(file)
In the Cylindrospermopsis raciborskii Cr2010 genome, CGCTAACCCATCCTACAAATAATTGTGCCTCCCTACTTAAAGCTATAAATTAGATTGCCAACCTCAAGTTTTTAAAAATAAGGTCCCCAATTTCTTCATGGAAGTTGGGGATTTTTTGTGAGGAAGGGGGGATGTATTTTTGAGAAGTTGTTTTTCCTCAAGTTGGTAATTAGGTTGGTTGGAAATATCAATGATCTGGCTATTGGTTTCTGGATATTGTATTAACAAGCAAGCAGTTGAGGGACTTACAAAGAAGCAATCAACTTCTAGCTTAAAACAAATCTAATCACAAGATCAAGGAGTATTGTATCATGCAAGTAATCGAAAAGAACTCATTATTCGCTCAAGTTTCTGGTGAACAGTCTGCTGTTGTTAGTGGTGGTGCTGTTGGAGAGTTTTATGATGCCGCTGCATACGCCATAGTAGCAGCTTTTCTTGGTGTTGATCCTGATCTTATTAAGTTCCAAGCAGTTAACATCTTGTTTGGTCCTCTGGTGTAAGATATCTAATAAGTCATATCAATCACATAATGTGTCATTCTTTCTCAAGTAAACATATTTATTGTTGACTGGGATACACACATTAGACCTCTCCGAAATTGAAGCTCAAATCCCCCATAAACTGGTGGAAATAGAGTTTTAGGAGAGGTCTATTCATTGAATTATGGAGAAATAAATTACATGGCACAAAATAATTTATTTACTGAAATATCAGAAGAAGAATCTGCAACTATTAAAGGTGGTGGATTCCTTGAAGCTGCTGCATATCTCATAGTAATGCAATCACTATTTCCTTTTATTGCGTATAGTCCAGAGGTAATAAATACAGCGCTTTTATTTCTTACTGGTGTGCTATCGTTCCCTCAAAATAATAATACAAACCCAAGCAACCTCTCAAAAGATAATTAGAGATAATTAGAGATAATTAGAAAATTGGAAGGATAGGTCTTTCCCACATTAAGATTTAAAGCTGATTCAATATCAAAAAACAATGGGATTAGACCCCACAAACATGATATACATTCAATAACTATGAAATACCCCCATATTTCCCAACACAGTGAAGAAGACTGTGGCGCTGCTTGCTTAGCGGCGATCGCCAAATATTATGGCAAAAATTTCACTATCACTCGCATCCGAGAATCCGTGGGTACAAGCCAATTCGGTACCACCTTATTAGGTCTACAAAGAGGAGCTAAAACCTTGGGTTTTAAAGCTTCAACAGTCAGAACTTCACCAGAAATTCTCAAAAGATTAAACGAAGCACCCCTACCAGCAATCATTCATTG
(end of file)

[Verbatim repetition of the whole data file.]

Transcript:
In the Cylindrospermopsis raciborskii Cr2010 genome, CGCTAACCCATCCTACAAATAATTGTGCCTCCCTACTTAAAGCTATAAATTAGATTGCCAACCTCAAGTTTTTAAAAATAAGGTCCCCAATTTCTTCATGGAAGTTGGGGATTTTTTGTGAGGAAGGGGGGATGTATTTTTGAGAAGTTGTTTTTCCTCAAGTTGGTAATTAGGTTGGTTGGAAATATCAATGATCTGGCTATTGGTTTCTGGATATTGTATTAACAAGCAAGCAGTTGAGGGACTTACAAAGAAGCAATCAACTTCTAGCTTAAAACAAATCTAATCACAAGATCAAGGAGTATTGTATCATGCAAGTAATCGAAAAGAACTCATTATTCGCTCAAGTTTCTGGTGAACAGTCTGCTGTTGTTAGTGGTGGTGCTGTTGGAGAGTTTTATGATGCCGCTGCATACGCCATAGTAGCAGCTTTTCTTGGTGTTGATCCTGATCTTATTAAGTTCCAAGCAGTTAACATCTTGTTTGGTCCTCTGGTGTAAGATATCTAATAAGTCATATCAATCACATAATGTGTCATTCTTTCTCAAGTAAACATATTTATTGTTGACTGGGATACACACATTAGACCTCTCCGAAATTGAAGCTCAAATCCCCCATAAACTGGTGGAAATAGAGTTTTAGGAGAGGTCTATTCATTGAATTATGGAGAAATAAATTACATGGCACAAAATAATTTATTTACTGAAATATCAGAAGAAGAATCTGCAACTATTAAAGGTGGTGGATTCCTTGAAGCTGCTGCATATCTCATAGTAATGCAATCACTATTTCCTTTTATTGCGTATAGTCCAGAGGTAATAAATACAGCGCTTTTATTTCTTACTGGTGTGCTATCGTTCCCTCAAAATAATAATACAAACCCAAGCAACCTCTCAAAAGATAATTAGAGATAATTAGAGATAATTAGAAAATTGGAAGGATAGGTCTTTCCCACATTAAGATTTAAAGCTGATTCAATATCAAAAAACAATGGGATTAGACCCCACAAACATGATATACATTCAATAACTATGAAATACCCCCATATTTCCCAACACAGTGAAGAAGACTGTGGCGCTGCTTGCTTAGCGGCGATCGCCAAATATTATGGCAAAAATTTCACTATCACTCGCATCCGAGAATCCGTGGGTACAAGCCAATTCGGTACCACCTTATTAGGTCTACAAAGAGGAGCTAAAACCTTGGGTTTTAAAGCTTCAACAGTCAGAACTTCACCAGAAATTCTCAAAAGATTAAACGAAGCACCCCTACCAGCAATCATTCATTG